they were delicious”
A while back, a reader asked about a prune whip pie. Her mother had made these long ago and she was searching for the recipe. I’d never heard of such a thing–pie from prunes. Why? Fortunately, I was able to find a copy of Farm Journal Complete Pie Cookbook (1965). I sold these, classic at the time, when I was in Future Farmers of America–my attempt to understand my new culture of Iowa. I also learned I did not want to raise animals–they are too much work and die too young–but I was darn good at selling these cook books. And, lo and behold, I found several prune pie recipes in my stained old copy.
The cookbook explained, and I should have guessed as much, how country folks had a “snow cupboard” filled with dried fruit, sugar, flour, and lard. If roads became impassable, snow cupboards held plenty of ingredients for dried fruit pies. Pies were shallow and round to literally cut corners and use less ingredients. Who knew!
Although raisins were the most popular fruit in this type of pie, the trusty cookbook had several entries using prunes. The closest to “Prune Whip” is this meringue pie.
Prune Meringue Pie
Bake 8″ pie shell
1 c. sugar
1/4 c. cornstarch
1/4 tsp salt
1 c. boiling water
2 eggs, separated
1 tblsp lemon juice
2 tsp grated lemon peel
2 tbsp butter or margerine
1 c cooked pitted prunes, drained
Meringue ( 2 egg whites)
Combine salr, sugar, water, and cornstarch. Stir in boiling water. Cook over direct heat until mixutre thickens and boild, stirring constantly.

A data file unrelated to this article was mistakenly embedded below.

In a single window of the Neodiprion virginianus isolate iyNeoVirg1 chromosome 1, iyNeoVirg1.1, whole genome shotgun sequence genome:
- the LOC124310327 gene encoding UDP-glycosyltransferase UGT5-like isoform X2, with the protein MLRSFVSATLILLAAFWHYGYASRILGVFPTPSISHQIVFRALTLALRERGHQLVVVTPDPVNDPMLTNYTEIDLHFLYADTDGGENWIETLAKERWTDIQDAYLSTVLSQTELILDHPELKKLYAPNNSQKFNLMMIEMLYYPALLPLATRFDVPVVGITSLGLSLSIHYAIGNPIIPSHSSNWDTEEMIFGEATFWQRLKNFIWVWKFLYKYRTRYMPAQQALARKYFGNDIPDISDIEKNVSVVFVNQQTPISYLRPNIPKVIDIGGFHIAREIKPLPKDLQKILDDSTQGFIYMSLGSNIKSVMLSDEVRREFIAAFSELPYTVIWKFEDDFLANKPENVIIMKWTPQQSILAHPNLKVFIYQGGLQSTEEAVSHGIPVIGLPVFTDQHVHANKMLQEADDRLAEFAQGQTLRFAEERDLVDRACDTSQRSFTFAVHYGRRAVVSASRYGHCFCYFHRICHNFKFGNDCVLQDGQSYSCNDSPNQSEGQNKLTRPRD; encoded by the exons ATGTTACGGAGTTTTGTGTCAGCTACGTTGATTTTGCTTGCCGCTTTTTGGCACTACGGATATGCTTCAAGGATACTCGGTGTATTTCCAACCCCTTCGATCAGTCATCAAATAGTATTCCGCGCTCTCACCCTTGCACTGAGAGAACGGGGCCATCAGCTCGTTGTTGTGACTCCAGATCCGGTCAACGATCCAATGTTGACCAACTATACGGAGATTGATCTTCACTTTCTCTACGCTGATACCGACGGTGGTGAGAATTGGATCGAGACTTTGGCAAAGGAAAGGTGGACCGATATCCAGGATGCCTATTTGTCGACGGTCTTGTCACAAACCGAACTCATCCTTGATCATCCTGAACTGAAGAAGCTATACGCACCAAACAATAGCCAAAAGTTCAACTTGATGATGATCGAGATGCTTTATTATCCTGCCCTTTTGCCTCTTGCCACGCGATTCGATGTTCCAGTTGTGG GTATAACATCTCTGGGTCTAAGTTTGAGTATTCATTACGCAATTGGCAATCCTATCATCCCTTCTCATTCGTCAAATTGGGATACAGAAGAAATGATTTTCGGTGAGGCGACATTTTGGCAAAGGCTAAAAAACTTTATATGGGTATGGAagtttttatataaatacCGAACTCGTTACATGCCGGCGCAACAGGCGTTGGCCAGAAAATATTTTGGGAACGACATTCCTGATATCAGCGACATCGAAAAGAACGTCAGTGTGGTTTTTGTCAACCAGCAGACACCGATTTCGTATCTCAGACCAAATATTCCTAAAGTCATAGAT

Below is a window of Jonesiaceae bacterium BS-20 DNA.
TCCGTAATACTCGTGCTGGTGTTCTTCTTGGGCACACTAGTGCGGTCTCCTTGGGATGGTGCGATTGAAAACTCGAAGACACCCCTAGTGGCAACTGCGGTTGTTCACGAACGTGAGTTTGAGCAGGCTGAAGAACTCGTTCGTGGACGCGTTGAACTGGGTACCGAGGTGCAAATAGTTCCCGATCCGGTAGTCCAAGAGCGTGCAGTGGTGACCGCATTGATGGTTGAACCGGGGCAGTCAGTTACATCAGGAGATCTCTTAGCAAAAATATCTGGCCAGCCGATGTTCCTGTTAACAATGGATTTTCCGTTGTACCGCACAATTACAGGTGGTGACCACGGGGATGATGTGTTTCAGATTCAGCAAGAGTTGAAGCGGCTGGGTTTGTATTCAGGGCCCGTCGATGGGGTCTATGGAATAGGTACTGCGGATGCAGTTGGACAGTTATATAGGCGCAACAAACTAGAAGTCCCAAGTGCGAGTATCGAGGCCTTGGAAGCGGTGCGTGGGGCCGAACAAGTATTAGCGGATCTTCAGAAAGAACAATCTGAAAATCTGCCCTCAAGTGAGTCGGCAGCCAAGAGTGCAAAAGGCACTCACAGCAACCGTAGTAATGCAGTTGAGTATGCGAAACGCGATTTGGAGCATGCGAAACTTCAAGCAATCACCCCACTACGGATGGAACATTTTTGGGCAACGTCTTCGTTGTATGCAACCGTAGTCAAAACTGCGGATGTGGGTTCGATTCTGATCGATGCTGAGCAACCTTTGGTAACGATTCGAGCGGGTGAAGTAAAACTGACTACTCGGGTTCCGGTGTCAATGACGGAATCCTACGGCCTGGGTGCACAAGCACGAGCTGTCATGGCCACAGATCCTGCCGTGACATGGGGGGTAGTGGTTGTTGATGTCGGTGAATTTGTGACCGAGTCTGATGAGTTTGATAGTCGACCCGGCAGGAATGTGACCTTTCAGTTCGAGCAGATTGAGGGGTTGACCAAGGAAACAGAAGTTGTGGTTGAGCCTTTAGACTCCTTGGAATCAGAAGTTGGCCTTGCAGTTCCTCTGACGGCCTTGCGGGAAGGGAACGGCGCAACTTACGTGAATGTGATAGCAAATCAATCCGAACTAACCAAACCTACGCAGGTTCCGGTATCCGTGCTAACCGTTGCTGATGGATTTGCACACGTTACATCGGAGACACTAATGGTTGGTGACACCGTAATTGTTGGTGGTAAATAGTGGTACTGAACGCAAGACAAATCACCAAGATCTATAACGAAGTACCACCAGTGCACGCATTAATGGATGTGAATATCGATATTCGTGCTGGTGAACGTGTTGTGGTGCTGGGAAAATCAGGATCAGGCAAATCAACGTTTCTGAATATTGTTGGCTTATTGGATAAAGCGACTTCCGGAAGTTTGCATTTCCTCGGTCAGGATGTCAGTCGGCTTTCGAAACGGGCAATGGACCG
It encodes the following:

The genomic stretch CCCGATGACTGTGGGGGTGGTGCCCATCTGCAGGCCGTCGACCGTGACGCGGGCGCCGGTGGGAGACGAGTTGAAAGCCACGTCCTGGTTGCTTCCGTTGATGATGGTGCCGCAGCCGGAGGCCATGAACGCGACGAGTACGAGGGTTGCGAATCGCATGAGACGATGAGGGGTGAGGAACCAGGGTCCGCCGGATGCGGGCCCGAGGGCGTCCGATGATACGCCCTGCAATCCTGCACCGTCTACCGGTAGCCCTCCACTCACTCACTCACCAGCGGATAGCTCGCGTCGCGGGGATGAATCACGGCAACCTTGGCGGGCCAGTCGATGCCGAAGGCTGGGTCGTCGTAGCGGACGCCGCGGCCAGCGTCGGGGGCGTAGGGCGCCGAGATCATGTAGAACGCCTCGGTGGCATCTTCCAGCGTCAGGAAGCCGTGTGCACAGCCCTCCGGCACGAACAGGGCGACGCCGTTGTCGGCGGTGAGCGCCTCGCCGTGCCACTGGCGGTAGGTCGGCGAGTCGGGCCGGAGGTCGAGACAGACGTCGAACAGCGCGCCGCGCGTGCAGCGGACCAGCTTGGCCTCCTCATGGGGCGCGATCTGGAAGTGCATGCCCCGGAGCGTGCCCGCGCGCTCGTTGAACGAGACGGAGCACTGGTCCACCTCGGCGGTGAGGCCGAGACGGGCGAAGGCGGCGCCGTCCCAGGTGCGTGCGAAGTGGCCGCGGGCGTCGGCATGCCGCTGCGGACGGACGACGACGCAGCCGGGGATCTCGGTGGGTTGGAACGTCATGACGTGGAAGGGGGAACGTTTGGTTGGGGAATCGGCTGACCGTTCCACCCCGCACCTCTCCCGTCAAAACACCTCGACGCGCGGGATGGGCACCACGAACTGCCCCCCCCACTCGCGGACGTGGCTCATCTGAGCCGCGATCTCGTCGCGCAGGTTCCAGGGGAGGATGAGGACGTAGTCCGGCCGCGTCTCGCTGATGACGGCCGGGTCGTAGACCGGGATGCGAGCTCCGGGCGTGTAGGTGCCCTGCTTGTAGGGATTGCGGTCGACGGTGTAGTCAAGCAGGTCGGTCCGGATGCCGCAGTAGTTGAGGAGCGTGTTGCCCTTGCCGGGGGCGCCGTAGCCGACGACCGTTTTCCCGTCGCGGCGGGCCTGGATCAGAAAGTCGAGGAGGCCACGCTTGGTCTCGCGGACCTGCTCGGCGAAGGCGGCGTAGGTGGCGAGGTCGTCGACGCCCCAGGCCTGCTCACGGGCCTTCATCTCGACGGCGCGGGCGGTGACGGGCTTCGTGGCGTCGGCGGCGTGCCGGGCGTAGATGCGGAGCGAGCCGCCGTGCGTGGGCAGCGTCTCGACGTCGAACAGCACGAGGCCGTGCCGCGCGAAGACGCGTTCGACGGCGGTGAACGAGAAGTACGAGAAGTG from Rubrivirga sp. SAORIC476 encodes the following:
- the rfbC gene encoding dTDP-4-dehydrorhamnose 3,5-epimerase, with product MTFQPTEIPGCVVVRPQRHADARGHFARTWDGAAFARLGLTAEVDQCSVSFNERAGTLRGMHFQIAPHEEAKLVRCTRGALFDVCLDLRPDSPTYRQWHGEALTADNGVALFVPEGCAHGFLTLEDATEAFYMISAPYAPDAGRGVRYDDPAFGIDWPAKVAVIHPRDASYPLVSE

Place in double boiler and cook 10 minutes. Beat egg yolks slightly and pour in half of the above mixture gradually. Then pour this into the rest of the mixture and cook for five minutes.
Remove form heat and add lemon juice, peel, and butter.Cool.
Arrange prunes in the cool pie shell.
Pour lemon mixture over the prunes.
Prepare meringue* and top pie with this.
*for 8 inch pie. Add another egg for 9 inch pie
2or 3 egg whites
1/4 tsp cream of tarter
1/4 tsp salt
1/2 tsp vanilla
1/2 c. sugar
Place egg whites, cream of tarter, salt, and vanilla in a large bowl at room temperature. Beat at medium speed until frothy but not stiff.
Add sugar a little at a time while beating. Beat until little peaks form and meringue is not grainy.
Put meringue around the edge of the filled pie, making sure to touch the crust to seal. Pile the remainder in the center of the pie and spread.Make sure filling is covered completely.
Bake at 350 degrees F for 12-15 minutes util top is browned. Cool.
I have not made this. Perhaps adding cool whip (not baked) could substitute for the meringue step .
Although generally regarded as humble, prunes and plums contain plenty of fiber, potassium, and magnesium. Prunes are made from a special variety of plum which dry into the characteristic dark shriveled mass. They can keep you regular and even promote bone health. I once tried the recommended bone health diet but since it requires eating five prunes or even ten prunes a day, I quickly abandoned it. Plum trees are hardy, early bloomers and represent strength and endurance, but my endurance with the prune diet had its limits and an early end.
Plums aren’t just for prunes. Who can forget the famous and even meme-worthy 1934 ode to plums and efficiency of style written by William Carlos Williams. Here it is:
This is Just to Say
I have eaten
that were in
you were probably
they were delicious
and so cold
Speaking of iceboxes, there is a whole category of “icebox pies”. This pumpkin one looks wonderful. But of course, these will need to be saved for a different blog.
Looking for a pie recipe from the past? Drop me a line.